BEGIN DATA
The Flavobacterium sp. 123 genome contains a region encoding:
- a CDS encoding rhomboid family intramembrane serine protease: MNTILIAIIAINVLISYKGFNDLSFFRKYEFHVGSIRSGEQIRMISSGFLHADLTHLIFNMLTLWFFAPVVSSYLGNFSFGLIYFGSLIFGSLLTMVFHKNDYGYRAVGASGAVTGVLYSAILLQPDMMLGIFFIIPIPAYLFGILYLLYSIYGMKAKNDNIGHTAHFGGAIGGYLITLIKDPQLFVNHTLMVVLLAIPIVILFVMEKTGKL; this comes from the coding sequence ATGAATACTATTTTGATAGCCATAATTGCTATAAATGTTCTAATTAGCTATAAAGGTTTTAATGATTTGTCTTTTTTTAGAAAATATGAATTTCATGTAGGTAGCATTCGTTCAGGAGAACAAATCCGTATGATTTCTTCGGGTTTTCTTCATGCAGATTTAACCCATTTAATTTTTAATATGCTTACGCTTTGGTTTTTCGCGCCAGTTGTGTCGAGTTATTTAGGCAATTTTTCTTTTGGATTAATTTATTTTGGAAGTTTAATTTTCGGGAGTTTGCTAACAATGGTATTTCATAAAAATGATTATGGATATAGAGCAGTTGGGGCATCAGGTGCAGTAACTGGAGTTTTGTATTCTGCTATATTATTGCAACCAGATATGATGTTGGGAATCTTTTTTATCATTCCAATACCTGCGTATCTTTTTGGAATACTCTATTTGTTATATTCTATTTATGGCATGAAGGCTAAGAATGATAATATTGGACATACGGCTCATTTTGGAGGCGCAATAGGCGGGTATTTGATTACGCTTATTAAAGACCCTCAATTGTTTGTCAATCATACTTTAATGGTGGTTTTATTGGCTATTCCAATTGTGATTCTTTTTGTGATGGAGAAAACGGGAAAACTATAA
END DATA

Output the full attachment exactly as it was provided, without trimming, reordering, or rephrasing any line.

The Flavobacterium sp. 123 genome contains a region encoding:
- a CDS encoding rhomboid family intramembrane serine protease: MNTILIAIIAINVLISYKGFNDLSFFRKYEFHVGSIRSGEQIRMISSGFLHADLTHLIFNMLTLWFFAPVVSSYLGNFSFGLIYFGSLIFGSLLTMVFHKNDYGYRAVGASGAVTGVLYSAILLQPDMMLGIFFIIPIPAYLFGILYLLYSIYGMKAKNDNIGHTAHFGGAIGGYLITLIKDPQLFVNHTLMVVLLAIPIVILFVMEKTGKL; this comes from the coding sequence ATGAATACTATTTTGATAGCCATAATTGCTATAAATGTTCTAATTAGCTATAAAGGTTTTAATGATTTGTCTTTTTTTAGAAAATATGAATTTCATGTAGGTAGCATTCGTTCAGGAGAACAAATCCGTATGATTTCTTCGGGTTTTCTTCATGCAGATTTAACCCATTTAATTTTTAATATGCTTACGCTTTGGTTTTTCGCGCCAGTTGTGTCGAGTTATTTAGGCAATTTTTCTTTTGGATTAATTTATTTTGGAAGTTTAATTTTCGGGAGTTTGCTAACAATGGTATTTCATAAAAATGATTATGGATATAGAGCAGTTGGGGCATCAGGTGCAGTAACTGGAGTTTTGTATTCTGCTATATTATTGCAACCAGATATGATGTTGGGAATCTTTTTTATCATTCCAATACCTGCGTATCTTTTTGGAATACTCTATTTGTTATATTCTATTTATGGCATGAAGGCTAAGAATGATAATATTGGACATACGGCTCATTTTGGAGGCGCAATAGGCGGGTATTTGATTACGCTTATTAAAGACCCTCAATTGTTTGTCAATCATACTTTAATGGTGGTTTTATTGGCTATTCCAATTGTGATTCTTTTTGTGATGGAGAAAACGGGAAAACTATAA